Healthy Breakfast Recipes for Kids on School Days

If your kids haven't started back to school yet, they will soon.  You already have their supplies and clothes. What's next? The before-school craziness. In the morning rush of packing lunches, getting dressed and locating shoes, finding homework and clean gym clothes, and meeting the carpool on time, breakfast often comes last. But we all know that kids (and adults) should start the day with a healthy breakfast—with a full stomach, kids can concentrate better in school be ready to learn, and be in an overall better mood.

Breakfasts can be elaborate or easy, hot or cold, sit-down or portable. They don't need to consist of pre-made items that get pricey quickly with kids' appetites. And if you keep just a few basic items ready to go, your kids can never tell you there is nothing to eat or that they are out of time! With the addition of some fruit and a glass of milk, even the simplest bowl of cereal becomes a complete meal. Need even more ideas, or maybe you're dealing with a special diet? Check out these recipes.

Cold Breakfasts

Cold cereal—Skip the sugary cereals marketed to kids and go with something by Kashi or plain Cheerios. Trader Joe's has a large selection of healthier cereals that cost much less than those in the larger stores. Serve with milk, or stirred into yogurt, or even dry. Add fruit, or serve it on the side.

Yogurt, granola, and fruit—Made your own parfaits! All you need are plain yogurt, granola, and fresh fruit (berries, bananas, and stone fruits all work well). Even young elementary-aged kids can make this themselves. If your kids have nut allergies, you might want to make your own granola—see the links.

Pizza—I admit it, cold pizza is my kids' absolute favorite breakfast. And with veggies, meat, sauce, and the crust, it is also a complete breakfast.


Pancakes—A traditional favorite. Mix up your batter Monday morning and keep it in the fridge for fresh pancakes all week long (or at least for a couple of days, depending on how many the kids eat!). Serve with real maple syrup, a fruit-only jam, or with sliced fruit. Or even just butter with fruit on the side.

Hot Cereals—Oatmeal, cream of wheat, cream of rice, 10-grain cereal, creamy buckwheat, cheesy grits. There are lots of choices out there, and Bob's Red Mill makes some you have probably never heard of. Sprouts, Whole Foods, and Trader Joe's all carry Red Mill products, as do many other stores.

Eggs—Scramble them up and serve with breakfast links or bacon and a side of fruit, fry them and serve with toast and jam, or make to-order omelets if you have the time.

Make Ahead

Waffles—Whip up a double batch on a weekend morning, and freeze the leftovers. You can toast them, or steam and panfry to get that just-made texture. Our family loves the Buttermilk Waffles from The Joy of Cooking (and I sneak in white whole wheat flour for half of the flour called for).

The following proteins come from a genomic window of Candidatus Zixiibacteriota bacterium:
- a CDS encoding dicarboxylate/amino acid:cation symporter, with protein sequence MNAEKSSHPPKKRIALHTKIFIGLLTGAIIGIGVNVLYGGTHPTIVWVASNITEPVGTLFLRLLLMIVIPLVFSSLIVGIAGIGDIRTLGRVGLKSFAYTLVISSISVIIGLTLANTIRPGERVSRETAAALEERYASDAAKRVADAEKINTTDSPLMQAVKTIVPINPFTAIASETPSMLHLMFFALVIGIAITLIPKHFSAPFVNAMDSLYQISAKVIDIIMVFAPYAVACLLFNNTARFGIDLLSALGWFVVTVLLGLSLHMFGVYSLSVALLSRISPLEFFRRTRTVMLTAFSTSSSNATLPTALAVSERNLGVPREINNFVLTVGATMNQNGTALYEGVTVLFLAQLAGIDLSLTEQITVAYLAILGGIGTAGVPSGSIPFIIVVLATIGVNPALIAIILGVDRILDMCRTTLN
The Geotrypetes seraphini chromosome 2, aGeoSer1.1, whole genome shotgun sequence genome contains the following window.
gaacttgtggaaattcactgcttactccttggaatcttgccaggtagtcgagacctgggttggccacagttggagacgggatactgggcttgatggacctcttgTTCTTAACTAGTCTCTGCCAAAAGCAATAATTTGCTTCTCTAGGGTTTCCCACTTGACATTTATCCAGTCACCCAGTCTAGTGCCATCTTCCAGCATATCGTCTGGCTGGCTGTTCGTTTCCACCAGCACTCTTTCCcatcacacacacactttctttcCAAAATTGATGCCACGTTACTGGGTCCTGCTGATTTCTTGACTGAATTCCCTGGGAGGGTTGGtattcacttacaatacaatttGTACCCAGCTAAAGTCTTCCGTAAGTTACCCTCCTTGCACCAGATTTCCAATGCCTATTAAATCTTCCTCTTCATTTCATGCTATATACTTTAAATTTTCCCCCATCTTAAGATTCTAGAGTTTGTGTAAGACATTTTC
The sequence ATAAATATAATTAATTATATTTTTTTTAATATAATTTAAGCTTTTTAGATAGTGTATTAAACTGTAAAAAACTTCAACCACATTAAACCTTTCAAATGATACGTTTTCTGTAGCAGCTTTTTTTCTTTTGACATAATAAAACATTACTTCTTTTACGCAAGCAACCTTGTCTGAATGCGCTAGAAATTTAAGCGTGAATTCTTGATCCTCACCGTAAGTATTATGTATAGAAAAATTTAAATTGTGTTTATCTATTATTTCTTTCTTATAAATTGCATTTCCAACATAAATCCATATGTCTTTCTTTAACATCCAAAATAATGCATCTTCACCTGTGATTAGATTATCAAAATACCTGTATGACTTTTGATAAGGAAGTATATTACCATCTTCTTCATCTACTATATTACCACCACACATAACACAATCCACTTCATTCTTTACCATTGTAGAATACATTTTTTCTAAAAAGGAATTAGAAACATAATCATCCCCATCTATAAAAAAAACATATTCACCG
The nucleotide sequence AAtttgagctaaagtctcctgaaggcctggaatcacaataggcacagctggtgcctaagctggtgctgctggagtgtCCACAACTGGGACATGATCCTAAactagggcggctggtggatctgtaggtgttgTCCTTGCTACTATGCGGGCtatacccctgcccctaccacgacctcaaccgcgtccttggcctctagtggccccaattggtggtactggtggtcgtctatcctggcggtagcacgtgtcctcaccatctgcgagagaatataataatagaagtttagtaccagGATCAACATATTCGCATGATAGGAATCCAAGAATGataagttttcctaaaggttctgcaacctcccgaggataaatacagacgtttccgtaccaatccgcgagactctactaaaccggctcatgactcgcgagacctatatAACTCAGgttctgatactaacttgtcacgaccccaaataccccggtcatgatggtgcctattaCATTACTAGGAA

Casseroles—Breakfast casseroles make having a piping hot breakfast easy. You can try crockpot oatmeal, French toast casserole (many recipes are prepped at night, soak overnight, and bake in the morning), potato-bacon casserole, a quiche, or a frittata. Quiche and frittata are both delicious hot or cold.

Scones or rolls—For piping hot scones, make the dough the night before and store it in the fridge. Form and bake in the morning. To make the airiest butterhorn rolls (aka crescent rolls) ever, make the dough the day before (a bread machine makes this super-easy), then form them and leave them to rise overnight in the oven. Bake in the morning.


Slept in and you need to get out the door? There are plenty of portable breakfasts out there. They can eat while waiting to be picked up, on the way, or right before school starts.

Fruit and grain bars—Some are junk; some are better. Check the ingredients before you buy, or make your own; it is surprisingly easy.

Muffins—Make a batch (or 2) of your kids' favorite muffins, and freeze them. They'll be ready for those days when there is no time to sit down and eat.

Breakfast sandwiches—A toasted waffle with nut butter and banana, an English muffin with ham and tomato, or buttered whole wheat toast and an apple. All can be eaten out of hand without making a huge mess.

Hardboiled egg—Keep them in the fridge, ready to go. They also go great in the kids' lunch.

Fruit—Apples, pears, stone fruits, bananas. Any fruit that can be eaten out of hand can be a rushed breakfast.

Looking for more ideas?

Want to try something different? How about Anoush Abour, a kid-friendly Armenian wheatberry porridge. Or how about some baked breakfast taquitos?

If you are dealing with a food allergy, there are a lot of recipes out there on the web. There is vegan French toast (yes, dairy- and egg-free!) and vegan blueberry muffins. For wheat allergies, hot millet cereal is a delicious option, and you can even make gluten-free blueberry pancakes! There are dairy-, egg-, or gluten- free versions of just about anything you can think of—simply do a google search and explore the many recipes created by experienced allergy moms.

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